I had previously mentioned that private sector specialists in Singapore are independent operators – the majority actually run their own clinics/practice as individuals. Most professional partnerships between doctors have been small in scale (i.e. 2 or 3 individual doctors), and a good number of such partnerships have come apart because of personal differences or the vagaries of business (this is probably normal in most fields of business). There are exceptions, most notably in the field of oncology, where the private sector is dominated by three large groups (Parkway Cancer Centre, Oncocare, and Singapore Oncology Consultants).


Always interesting to see what Google lists in answer to a search query: in this case “private hospitals Singapore”

I used to wonder why there were not more partnerships or consolidations in the private sector, since the benefits seemed evident: economies of scale in terms of medicines and equipment for the clinic(s); coverage for weekends, public holidays, and actual holidays; ability to practice one’s subspecialty interests to a greater extent. In the public sector, the acute care hospitals have numerous junior doctors staffing them and most specialists can rest secure knowing that there are “on call” teams to take care of their patients during the night or over weekends/public holidays. If one’s medical or surgical department is large enough, one can certainly opt to practice far more subspecialty work – spine surgeons can do more spine operations and less of other orthopaedic operations; respiratory physicians can opt to spend more time managing asthma patients – there’s a colleague down the hall who would prefer to stay in the intensive care unit, for example.

Private sector hospitals do employ resident medical officers to staff their 24-hour clinics and handle hospital emergencies, but their numbers are few, resulting in ward nurses having great autonomy. Ultimately, the private sector specialist is called for all urgent matters regarding their inpatients, whatever the day or hour, a situation that can be very wearying in the long run. For certain medical specialties where referrals from other doctors form the bulk of their business (these include infectious diseases, of course), the sense of being chained to one’s handphone is even more acute, since missing a call – even for five minutes – could lead the potential referring doctor to seek an opinion from someone else in the same field.

Moreover, the system in the private sector is largely one of relationships and networks. Friends refer to each other, or to specialists who are more personable or with whom they have had good relations. Doctors are less likely to refer to someone they do not know, even if that someone has a good reputation or had been renowned in the public sector. It is the establishment of these relationships and networks that determines the success of an individual specialist in the private sector, and these networks are largely non-transferrable to another individual. Hence even in partnerships, most specialists basically function as individuals with their own referral networks, unlike what happens in the public sector. What I had written earlier about one of the potential benefits of partnership – coverage for weekends and leave – does not hold true for the large part. Also, most specialists – unless they have a truly rare skill set – will not be able to focus on sub-specialty work alone. A cardiologist previously specialising in sophisticated echocardiography will have to manage patients with heart failure or acute myocardial infarcts – his colleagues/competitors in the private sector are more likely to do the echocardiography themselves rather than send their patients to him for this service.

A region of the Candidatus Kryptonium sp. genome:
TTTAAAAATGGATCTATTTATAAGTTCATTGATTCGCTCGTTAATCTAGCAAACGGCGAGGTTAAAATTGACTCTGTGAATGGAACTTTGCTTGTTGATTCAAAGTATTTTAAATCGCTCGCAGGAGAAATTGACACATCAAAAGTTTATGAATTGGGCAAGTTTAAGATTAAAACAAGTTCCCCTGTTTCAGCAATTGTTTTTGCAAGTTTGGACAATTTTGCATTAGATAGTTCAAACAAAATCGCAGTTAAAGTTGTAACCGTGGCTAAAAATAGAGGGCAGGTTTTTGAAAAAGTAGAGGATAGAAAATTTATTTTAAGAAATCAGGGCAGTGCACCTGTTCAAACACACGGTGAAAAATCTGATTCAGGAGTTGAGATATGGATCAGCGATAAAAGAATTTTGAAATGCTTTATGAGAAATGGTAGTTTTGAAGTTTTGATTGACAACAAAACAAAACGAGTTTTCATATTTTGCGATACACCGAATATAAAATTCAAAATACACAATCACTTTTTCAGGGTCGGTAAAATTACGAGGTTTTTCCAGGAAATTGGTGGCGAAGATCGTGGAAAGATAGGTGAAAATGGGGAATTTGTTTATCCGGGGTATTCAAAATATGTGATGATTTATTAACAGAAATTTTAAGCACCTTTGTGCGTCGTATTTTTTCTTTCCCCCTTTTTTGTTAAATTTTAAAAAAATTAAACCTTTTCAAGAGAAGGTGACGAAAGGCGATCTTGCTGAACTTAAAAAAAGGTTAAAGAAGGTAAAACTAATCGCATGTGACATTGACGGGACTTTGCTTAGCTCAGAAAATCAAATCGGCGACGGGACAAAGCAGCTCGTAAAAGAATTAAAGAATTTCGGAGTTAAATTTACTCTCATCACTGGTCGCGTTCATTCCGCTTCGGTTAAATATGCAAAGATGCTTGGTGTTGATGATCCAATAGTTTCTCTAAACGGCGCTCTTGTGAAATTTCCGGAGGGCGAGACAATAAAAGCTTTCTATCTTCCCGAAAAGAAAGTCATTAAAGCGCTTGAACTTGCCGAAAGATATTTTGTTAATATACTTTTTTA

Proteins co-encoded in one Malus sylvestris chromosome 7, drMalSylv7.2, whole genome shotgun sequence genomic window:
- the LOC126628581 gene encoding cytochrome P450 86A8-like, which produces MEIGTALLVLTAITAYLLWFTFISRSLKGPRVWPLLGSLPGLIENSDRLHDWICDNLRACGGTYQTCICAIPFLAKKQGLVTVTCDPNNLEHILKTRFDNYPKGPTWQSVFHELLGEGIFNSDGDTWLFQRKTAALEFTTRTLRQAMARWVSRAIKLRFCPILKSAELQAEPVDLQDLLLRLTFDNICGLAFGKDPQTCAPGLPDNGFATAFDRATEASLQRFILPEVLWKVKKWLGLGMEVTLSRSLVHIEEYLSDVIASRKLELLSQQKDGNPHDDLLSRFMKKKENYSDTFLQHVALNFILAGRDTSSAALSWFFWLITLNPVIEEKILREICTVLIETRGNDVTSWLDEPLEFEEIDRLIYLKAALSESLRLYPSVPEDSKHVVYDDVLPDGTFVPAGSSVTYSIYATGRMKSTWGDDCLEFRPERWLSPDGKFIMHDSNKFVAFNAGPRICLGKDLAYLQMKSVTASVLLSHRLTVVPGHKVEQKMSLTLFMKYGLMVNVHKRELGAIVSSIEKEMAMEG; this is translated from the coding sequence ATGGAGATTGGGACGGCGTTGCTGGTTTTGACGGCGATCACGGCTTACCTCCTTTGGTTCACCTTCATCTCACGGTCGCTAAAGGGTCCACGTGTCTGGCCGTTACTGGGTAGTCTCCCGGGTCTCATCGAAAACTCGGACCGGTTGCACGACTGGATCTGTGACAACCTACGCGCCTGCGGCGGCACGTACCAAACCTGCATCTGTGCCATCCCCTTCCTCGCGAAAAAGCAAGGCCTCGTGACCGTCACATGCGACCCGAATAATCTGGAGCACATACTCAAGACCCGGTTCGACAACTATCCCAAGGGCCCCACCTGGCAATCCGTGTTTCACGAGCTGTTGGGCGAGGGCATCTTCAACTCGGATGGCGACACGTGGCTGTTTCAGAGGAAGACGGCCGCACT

Despite the greater uncertainties and costs involved in private practice, I have observed a puzzling phenomenon. The majority of specialists I know in the public sector have – at some stage of their working careers – contemplated going private. The majority of specialists I know in the private sector have no desire to return to the public sector. In certain specialties (like infectious diseases), the opportunity for work satisfaction is far higher in the public sector compared to the private sector, as pointed out by a colleague of mine from Malaysia (he is now in the private sector as well), yet these specialists hardly ever return to serve the public sector. The level of unhappiness among specialists appear comparatively higher in the public sector (which does not seem to have changed despite narrowing the income gap) and this may have even more severe consequences in the medium term, as we are now churning out more specialists than ever before, and the private sector cannot continue to expand at the same rate.

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Infectious diseases, Public Health, Singapore